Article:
When Dinosaurs Fumed the Earth

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Following research undertaken last year by  researchers, led by David Wilkinson of Liverpool John Moores University in the United Kingdom, the debate still permeates the air in scientific circles as to whether the dinosaurs were the cause, at least in part, of global warming aeons ago.

The greenhouse gas methane, which along with carbon we are trying to reduce today on earth,  is a natural byproduct of the digestive process of plant eaters, especially in herbivores called ruminants (like cows and camels). The researchers suspect that like ruminants, sauropods would have harboured methane-producing bacteria in their intestines to help digest these fibrous foods. Of course these were no cow-sized methane-machines, sauropods, typified by Diplodocus, Apatosaurus (formerly Brontosaurus) and Brachiosaurus were huge. When they roamed the earth, during the Mesozoic era — from about 250 million years ago until the dinosaurs died out 65 million years ago — the climate was warm and wet.

The researchers estimated that the methane produced by all sauropods across the globe would have been about 520 million tons per year, a number on par with the total amount of methane currently produced by both natural and man-made sources!

While the researchers did their best to get an accurate estimate of how much gas these big dinosaurs would have created, but their answers are still just estimates based on multiple assumptions, they warn. There is currently no way to tell what kind of bacteria lived in the digestive systems of dinosaurs,  or what those digestive systems would have looked like, but Wilkinson thinks they would have produced methane like today’s animals.

“To process that amount of vegetation they have to be relying on microbes in their digestive system,” Wilkinson told LiveScience. “But without a time machine you can’t be sure.”

I guess that would be a time machine and a gas mask.

They used a mathematical model to determine how much gas these plant-eating giants would have eaten. They extended data on methane production by today’s mammals  based on size. They found that these 10 sauropods would have contributed 7.6 tons (6.9 tonnes) of methane every year. Expanding this number to cover the amount of land estimated to be hospitable habitat for these animals (about half the land on Earth at the time), the researchers end up with more than 550 million tons (500 million tonnes) of methane produced every year.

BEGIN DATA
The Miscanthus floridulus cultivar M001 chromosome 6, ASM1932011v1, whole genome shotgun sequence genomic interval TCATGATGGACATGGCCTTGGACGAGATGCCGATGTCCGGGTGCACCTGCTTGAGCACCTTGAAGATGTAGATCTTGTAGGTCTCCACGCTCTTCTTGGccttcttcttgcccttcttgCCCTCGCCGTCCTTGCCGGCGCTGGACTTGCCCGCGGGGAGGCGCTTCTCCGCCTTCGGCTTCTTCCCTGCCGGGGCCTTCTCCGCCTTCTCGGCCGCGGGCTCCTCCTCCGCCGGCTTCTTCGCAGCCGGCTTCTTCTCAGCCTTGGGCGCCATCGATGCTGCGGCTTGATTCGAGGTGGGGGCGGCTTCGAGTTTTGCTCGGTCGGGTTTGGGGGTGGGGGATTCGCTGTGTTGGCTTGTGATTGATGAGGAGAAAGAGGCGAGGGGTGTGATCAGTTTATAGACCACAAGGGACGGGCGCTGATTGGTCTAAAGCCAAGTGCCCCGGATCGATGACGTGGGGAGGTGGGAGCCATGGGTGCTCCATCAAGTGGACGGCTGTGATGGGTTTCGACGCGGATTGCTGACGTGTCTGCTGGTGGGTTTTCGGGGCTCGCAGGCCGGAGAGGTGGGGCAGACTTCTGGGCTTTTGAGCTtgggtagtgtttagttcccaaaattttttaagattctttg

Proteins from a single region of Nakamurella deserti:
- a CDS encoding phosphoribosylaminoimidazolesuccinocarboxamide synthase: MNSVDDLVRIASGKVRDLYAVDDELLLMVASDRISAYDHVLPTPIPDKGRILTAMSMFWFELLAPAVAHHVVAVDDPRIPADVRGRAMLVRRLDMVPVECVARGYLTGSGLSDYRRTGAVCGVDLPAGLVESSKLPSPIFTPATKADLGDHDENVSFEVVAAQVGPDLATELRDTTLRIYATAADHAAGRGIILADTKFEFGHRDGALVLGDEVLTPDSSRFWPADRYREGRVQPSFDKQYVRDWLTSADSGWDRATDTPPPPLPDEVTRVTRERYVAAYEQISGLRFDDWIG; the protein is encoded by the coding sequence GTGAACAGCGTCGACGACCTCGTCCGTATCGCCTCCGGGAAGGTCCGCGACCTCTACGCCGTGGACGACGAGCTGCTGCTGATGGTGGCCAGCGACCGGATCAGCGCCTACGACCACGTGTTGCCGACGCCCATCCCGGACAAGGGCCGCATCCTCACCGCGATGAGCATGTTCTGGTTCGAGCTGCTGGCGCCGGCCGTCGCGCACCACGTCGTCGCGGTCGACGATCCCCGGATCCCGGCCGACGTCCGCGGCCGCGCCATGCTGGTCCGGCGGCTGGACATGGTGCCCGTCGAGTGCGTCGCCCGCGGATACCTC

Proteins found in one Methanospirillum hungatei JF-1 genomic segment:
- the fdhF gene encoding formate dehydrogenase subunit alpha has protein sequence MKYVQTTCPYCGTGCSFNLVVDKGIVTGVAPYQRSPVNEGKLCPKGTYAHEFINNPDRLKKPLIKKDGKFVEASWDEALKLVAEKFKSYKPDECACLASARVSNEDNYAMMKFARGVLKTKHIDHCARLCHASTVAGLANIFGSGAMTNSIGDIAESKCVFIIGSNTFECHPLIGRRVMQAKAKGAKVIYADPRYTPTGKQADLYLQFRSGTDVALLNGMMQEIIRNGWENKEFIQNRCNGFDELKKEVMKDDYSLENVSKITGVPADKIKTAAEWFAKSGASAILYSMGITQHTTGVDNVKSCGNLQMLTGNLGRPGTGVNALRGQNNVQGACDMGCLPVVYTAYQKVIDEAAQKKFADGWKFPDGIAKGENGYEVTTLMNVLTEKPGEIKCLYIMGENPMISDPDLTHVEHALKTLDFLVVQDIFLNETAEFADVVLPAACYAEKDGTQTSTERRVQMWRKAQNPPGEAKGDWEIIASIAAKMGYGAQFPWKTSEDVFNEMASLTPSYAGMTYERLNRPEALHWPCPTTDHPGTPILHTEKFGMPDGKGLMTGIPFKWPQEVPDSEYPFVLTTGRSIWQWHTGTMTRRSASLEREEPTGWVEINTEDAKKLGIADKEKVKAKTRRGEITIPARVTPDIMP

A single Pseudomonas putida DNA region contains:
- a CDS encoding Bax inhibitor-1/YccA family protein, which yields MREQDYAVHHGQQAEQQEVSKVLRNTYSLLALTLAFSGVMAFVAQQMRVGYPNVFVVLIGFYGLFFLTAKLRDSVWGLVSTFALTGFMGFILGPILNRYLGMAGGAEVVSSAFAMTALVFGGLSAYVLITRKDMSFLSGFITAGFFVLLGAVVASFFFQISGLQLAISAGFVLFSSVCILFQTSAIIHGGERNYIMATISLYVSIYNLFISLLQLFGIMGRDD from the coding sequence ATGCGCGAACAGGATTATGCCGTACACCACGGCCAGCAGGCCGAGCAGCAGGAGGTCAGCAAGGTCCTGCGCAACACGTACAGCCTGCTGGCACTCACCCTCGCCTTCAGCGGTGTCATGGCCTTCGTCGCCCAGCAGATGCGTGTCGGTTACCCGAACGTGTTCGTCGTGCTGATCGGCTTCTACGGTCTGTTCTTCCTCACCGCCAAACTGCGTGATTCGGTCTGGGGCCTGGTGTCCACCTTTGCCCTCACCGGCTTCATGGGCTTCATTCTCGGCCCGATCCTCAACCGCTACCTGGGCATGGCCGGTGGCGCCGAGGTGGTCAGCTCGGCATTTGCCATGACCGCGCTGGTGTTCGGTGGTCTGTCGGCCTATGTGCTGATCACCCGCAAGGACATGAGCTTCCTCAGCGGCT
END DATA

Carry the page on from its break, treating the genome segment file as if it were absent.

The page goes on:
“I was expecting a number like that produced by cows, so the size of the number really surprised me,” Wilkinson said. “It’s way, way, way ahead of the estimated methane production by modern livestock.” (Cows produce 55 to 110 million tons (50 to 100 million tonnes) of methane each year, he estimated.)

“The thing about methane is it is an extremely potent greenhouse gas,” Wilkinson said.  “If the levels were anywhere near where their calculations indicate, he said, it very well could have been one of many factors that made that era warmer and wetter than modern times.”

But the debate has sparked off some controversy about the nature of research. Some have said that this information on Sauropod flatulence, even if it was true or could be verified (which it can’t-see the time machine and gas mask above), is of no scientific consequence. That was then this is now. Dinosaurs didn’t bottom-burp themselves to an early grave, something else did that. So why bother?

Researchers argue that you never know when some bit of research can be relevant to another seemingly unrelated piece of research, and a discovery is found. There is empirical evidence of this. In any case, research is a goal in itself say reserchers. University of Victoria climate scientist Andrew Weaver said: “Frankly, methane emissions from dinosaur burps is probably not the No. 1 thing we should be concerned about in modern society.”

Wilkinson joined forces with Graeme Ruxton of the University of St. Andrews and Euan Nisbet at the University of London to research methane’s effect on the earth’s temperature. They published their findings in the journal Current Biology yesterday.

 

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